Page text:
Terror in Philippines: At least 2 murdered, 30 wounded in bomb blast at mall on New Year’s Eve

Muslim terrorists remotely detonated a bomb near the entrance of a mall in the southern Philippines on Monday as people did last-minute shopping ahead of New Year’s Eve celebrations, murdering at least two and wounding nearly 30, officials said.

The bomb went off near the baggage counter at the entrance of the South Seas mall in Cotabato city, wounding shoppers, vendors, and commuters.

Authorities recovered another unexploded bomb nearby as government forces imposed a security lockdown in the city, military and police officials said.

Terror in Philipines At least 2 murdered, 30 wounded in bomb blast at mall on New Year's Eve

Cotabato Mayor Cynthia Guiani-Sayadi condemned the bombing and called on residents to help fight terrorism.

“This is not just another terroristic act but an act against humanity. I cannot fathom how such evil exists in this time of merrymaking,” she said.

“It is unimaginable how some people can start the new year with an act of cruelty but no matter how you threaten us, the people of Cotabato are resilient. … We will stand up against terrorism,” she told reporters.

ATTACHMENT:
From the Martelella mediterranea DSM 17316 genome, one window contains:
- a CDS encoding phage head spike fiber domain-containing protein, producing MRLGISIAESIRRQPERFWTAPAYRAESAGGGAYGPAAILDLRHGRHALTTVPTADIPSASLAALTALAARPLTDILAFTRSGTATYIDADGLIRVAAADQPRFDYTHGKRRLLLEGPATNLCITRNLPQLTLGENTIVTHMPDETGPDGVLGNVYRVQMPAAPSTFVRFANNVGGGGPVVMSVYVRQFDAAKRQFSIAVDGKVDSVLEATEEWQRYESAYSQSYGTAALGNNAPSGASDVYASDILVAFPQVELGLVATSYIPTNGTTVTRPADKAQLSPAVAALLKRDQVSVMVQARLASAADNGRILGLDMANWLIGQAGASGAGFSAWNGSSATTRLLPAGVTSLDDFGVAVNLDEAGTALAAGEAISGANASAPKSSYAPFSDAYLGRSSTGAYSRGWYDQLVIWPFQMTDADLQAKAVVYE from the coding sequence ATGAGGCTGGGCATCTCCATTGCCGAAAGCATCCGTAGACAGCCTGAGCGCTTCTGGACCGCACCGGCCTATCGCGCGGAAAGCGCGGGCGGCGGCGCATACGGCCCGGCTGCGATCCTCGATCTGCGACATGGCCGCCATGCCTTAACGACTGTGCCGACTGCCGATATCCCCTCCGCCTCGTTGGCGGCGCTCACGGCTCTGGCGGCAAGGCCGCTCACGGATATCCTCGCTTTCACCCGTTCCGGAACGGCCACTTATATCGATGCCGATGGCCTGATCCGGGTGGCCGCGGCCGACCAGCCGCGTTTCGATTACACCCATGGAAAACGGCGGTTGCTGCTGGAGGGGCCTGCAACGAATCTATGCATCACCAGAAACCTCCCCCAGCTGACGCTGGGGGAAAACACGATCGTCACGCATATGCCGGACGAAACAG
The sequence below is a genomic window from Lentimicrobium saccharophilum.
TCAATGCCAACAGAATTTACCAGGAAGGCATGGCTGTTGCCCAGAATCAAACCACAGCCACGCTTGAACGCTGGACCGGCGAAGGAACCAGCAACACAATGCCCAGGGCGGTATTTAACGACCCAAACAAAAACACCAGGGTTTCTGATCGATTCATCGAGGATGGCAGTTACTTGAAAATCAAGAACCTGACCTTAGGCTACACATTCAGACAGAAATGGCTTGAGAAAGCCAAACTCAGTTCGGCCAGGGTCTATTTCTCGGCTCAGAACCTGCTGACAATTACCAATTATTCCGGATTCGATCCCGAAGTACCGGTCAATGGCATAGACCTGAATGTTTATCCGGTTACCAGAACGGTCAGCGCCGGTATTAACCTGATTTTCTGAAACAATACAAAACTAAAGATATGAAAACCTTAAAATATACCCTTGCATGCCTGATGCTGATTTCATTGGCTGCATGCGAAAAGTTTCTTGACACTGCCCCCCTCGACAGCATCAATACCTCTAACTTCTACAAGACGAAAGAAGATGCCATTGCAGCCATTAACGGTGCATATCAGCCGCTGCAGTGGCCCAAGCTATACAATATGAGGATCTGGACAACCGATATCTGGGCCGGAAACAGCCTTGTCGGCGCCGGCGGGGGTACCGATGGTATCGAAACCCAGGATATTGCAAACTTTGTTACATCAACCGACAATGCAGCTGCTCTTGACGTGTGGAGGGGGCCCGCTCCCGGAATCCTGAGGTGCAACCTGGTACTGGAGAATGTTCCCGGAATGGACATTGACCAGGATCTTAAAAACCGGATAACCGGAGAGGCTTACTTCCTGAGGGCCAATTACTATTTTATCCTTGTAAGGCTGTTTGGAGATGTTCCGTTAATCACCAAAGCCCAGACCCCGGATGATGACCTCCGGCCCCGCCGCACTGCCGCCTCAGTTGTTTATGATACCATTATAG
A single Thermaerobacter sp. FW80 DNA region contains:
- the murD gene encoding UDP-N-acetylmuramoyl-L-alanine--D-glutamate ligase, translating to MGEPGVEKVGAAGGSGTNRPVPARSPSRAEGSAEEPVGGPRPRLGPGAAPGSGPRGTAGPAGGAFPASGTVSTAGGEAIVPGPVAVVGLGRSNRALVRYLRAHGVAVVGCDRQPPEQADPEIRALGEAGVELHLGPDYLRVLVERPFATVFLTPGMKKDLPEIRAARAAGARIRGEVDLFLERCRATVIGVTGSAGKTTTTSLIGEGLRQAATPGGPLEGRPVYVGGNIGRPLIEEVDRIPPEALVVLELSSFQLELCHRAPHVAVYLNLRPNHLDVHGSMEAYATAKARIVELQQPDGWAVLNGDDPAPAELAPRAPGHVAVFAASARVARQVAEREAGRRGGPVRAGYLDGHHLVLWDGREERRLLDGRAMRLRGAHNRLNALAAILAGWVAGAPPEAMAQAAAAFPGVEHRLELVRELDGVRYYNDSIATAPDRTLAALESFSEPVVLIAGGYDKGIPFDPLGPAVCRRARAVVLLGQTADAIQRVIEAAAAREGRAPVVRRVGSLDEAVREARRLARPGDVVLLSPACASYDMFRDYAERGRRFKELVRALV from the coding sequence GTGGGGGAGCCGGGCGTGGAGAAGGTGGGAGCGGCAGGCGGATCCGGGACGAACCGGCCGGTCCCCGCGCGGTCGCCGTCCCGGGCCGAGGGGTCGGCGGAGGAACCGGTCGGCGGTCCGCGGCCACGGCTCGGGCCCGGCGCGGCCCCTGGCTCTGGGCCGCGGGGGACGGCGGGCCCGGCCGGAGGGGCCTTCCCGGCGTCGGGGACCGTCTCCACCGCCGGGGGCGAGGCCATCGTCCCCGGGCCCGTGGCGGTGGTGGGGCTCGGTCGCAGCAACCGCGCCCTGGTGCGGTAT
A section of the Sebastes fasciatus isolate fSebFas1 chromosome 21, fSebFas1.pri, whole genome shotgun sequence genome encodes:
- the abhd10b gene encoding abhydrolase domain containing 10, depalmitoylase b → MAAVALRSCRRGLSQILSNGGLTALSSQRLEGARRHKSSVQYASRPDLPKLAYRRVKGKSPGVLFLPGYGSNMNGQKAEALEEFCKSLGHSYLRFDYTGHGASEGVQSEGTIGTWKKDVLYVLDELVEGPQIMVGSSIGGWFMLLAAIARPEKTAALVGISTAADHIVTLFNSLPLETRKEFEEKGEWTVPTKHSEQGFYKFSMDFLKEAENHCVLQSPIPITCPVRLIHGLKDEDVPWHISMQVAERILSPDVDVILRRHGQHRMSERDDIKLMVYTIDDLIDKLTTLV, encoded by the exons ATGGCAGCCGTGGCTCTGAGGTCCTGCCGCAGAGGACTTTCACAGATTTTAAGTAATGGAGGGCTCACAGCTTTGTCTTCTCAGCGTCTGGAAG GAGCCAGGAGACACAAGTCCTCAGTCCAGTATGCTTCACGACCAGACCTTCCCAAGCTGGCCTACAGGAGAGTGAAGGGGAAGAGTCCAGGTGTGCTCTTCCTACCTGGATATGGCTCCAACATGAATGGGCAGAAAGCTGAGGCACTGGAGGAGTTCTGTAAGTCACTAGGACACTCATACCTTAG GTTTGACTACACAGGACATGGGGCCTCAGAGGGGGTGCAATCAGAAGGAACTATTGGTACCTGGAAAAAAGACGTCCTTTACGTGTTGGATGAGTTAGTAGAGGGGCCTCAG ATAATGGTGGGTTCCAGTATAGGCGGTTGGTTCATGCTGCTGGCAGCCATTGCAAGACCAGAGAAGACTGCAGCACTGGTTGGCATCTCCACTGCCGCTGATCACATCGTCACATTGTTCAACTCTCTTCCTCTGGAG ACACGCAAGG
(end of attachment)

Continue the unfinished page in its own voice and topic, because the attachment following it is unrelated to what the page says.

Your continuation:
Terror in Philipines At least 2 murdered, 30 wounded in bomb blast at mall on New Year's Eve.jpg

Major General Cirilito Sobejana said by phone that an initial investigation showed the design of the bomb was similar to those used in the past by local terrorists who have pledged allegiance to ISIS.

Government forces launched an offensive against the terrorists belonging to a terror group called Daulah Islamiyah last week and at least seven of the terrorists were eliminated in the fighting, Sobejana said.

“This is a part of the retaliation, but the problem is they’re victimizing innocent civilians,” he told reporters.

Hundreds of Muslim terrorists aligned with ISIS laid siege in the southern city of Marawi in May last year, sparking five months of intense fighting and military airstrikes that left more than 1,100 mostly terrorists eliminated and displaced hundreds of thousands of villagers.

President Rodrigo Duterte placed the southern third of the country under martial law to deal with the Marawi siege, the worst security crisis he has faced since taking office in mid-2016.

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